- Understanding Nodes and Devices
- Understanding Netdisco Jobs
- My Device details look all wrong!
- After OS update or upgrade, Netdisco fails
- Run a netdisco-do Task with Debugging
- Dump an SNMP object for a Device
- Interactive SQL terminal on the Netdisco Database
- Database Schema Redeployment
- Debug HTTP Requests and Configuration
- Change the SNMP commnuity string for a Device
- Installation on SLES 11 SP4
App::Netdisco::Manual::Troubleshooting - Tips and Tricks for Troubleshooting
The two basic components in Netdisco's world are Nodes and Devices. Devices are your network hardware, such as routers, switches, and firewalls. Nodes are the end-stations connected to Devices, such as workstations, servers, printers, and telephones.
Devices respond to SNMP, and therefore can report useful information about themselves such as interfaces, operating system, IP addresses, as well as knowledge of other systems via MAC address and ARP tables. Devices are actively contacted by Netdisco during a discover (and other polling jobs such as macsuck, arpnip).
Netdisco discovers Devices using "neighbor protocols" such as CDP and LLDP. We assume your Devices are running these protocols and learning about their connections to each other. If they aren't, you'll need to configure manual topology within the web interface (or simply have standalone Devices).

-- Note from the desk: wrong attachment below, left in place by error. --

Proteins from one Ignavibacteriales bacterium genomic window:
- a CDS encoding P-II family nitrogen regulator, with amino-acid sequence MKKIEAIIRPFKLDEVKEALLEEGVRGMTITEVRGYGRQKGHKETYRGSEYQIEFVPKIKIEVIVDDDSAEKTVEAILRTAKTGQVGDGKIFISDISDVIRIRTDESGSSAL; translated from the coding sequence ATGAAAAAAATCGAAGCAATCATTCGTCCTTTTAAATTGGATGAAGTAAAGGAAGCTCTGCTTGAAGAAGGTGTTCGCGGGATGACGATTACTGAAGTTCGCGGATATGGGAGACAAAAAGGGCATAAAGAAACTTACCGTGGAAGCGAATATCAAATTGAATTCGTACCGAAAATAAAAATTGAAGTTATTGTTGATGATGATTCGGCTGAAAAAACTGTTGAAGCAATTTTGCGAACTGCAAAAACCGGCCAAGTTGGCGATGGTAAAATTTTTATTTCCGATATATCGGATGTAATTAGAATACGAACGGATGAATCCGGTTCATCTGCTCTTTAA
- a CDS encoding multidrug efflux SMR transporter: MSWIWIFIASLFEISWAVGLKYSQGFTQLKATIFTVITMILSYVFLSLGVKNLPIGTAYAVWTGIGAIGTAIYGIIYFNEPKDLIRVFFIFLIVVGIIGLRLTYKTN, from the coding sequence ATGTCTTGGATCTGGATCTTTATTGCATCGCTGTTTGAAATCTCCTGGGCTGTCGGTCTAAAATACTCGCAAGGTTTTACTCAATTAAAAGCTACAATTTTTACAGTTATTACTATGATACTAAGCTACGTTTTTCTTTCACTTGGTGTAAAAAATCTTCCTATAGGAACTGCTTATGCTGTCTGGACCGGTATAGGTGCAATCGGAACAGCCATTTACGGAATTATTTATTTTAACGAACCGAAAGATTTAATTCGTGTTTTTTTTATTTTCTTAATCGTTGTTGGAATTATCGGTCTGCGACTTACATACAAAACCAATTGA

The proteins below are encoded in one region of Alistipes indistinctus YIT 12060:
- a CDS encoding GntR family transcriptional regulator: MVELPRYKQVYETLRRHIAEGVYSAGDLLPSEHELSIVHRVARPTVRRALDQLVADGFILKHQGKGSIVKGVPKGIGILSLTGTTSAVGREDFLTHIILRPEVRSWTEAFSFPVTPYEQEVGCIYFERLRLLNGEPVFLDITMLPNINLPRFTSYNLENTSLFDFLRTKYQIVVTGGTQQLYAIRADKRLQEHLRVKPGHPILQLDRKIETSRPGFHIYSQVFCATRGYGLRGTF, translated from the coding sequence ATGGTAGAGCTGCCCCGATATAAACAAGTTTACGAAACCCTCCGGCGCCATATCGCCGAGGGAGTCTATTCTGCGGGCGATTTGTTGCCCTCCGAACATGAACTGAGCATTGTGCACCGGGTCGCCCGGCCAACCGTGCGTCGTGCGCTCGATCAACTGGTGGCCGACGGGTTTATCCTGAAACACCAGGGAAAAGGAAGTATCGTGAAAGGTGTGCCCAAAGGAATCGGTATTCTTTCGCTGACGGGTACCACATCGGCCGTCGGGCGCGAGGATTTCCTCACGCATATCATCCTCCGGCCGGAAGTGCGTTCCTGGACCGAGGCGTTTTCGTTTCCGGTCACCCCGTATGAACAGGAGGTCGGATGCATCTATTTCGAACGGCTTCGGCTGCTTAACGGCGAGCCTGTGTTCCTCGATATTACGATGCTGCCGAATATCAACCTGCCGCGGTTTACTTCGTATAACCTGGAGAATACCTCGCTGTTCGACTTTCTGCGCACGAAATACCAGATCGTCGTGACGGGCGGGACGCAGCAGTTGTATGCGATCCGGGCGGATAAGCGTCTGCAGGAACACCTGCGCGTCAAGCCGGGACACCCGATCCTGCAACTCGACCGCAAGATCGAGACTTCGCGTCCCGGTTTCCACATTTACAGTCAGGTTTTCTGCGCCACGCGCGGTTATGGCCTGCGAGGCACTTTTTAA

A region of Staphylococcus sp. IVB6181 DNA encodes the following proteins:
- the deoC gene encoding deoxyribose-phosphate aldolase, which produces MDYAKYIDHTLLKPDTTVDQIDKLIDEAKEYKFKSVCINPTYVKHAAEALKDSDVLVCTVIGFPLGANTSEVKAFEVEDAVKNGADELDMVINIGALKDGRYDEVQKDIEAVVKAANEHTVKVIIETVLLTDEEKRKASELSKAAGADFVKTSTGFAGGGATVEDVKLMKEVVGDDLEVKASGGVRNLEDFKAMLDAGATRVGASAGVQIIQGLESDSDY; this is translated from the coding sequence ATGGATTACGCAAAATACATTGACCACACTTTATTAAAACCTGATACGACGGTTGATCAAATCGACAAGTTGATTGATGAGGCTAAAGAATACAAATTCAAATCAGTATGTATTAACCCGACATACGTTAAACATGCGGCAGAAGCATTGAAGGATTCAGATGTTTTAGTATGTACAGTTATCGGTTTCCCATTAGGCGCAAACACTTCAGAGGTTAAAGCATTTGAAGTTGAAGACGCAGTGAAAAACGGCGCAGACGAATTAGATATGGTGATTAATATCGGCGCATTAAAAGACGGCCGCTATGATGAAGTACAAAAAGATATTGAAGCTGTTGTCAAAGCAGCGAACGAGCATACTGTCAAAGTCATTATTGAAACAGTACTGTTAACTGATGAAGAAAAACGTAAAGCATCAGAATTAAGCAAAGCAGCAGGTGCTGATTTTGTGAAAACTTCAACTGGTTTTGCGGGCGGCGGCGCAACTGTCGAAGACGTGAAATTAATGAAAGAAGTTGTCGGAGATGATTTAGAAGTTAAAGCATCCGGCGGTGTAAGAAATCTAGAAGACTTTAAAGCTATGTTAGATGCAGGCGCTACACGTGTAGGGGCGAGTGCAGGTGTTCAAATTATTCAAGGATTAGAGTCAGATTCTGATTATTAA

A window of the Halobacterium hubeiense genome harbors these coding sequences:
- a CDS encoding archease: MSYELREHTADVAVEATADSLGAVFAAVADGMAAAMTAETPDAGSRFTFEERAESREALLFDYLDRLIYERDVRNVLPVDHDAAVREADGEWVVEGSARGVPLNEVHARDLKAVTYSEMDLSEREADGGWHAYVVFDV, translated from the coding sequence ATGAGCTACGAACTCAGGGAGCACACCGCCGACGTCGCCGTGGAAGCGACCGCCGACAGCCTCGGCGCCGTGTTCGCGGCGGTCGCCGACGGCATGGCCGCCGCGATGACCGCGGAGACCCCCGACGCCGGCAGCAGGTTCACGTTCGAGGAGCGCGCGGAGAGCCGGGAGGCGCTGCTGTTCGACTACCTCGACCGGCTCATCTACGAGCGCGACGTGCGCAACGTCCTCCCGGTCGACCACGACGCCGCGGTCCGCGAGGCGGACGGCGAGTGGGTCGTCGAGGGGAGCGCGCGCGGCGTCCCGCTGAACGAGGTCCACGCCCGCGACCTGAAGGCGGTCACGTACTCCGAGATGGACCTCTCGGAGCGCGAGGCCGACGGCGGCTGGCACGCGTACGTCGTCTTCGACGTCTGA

Nodes, on the other hand, are passive as far as Netdisco is concerned. The only job that contacts a Node is nbtstat, which makes NetBIOS queries. Nodes are learned about via the MAC and ARP tables on upstream Devices.
Because Netdisco only learns about Devices through a neighbor protocol, it's possible to run an SNMP agent on a Node. Only if the Node is also advertising itself via a neighbor protocol will Netdisco treat it as a Device. This can account for undesired behaviour, such as treating a server (Node) as a Device, or vice versa only recognising a switch (Device) as a Node.
To prevent avoid discovery of any target as a Device, use the
discover_only configuration settings. If you don't see links between Devices in Netdisco, it might be because they're not running a neighbor protocol, or for some reason not reporting the relationships to Netdisco. Use the
show command to troubleshoot this:
~netdisco/bin/netdisco-do show -d 192.0.2.1 -e c_id
Please read the section above, if you've not yet done so.
Netdisco has four principal job types:
Gather information about a Device, including interfaces, vlans, PoE status, and chassis components (modules). Also learns about potential new Devices via neighbor protocols and adds jobs for their discovery to the queue.
Gather MAC to port mappings from known Devices reporting Layer 2 capability. Wireless client information is also gathered from Devices supporting the 802.11 MIBs.
Gather MAC to IP mappings from known Devices reporting layer 3 capability.
Poll a Node to obtain its NetBIOS name.
The actions as named above will operate on one device only. Complimentary job types
nbtwalk will enqueue one corresponding single-device job for each known device. The Netdisco backend daemon will then process the queue (in a random order).
If you upgrade the operating system then your system libraries will change and Netdisco needs to be rebuilt (specifically, C library bindings).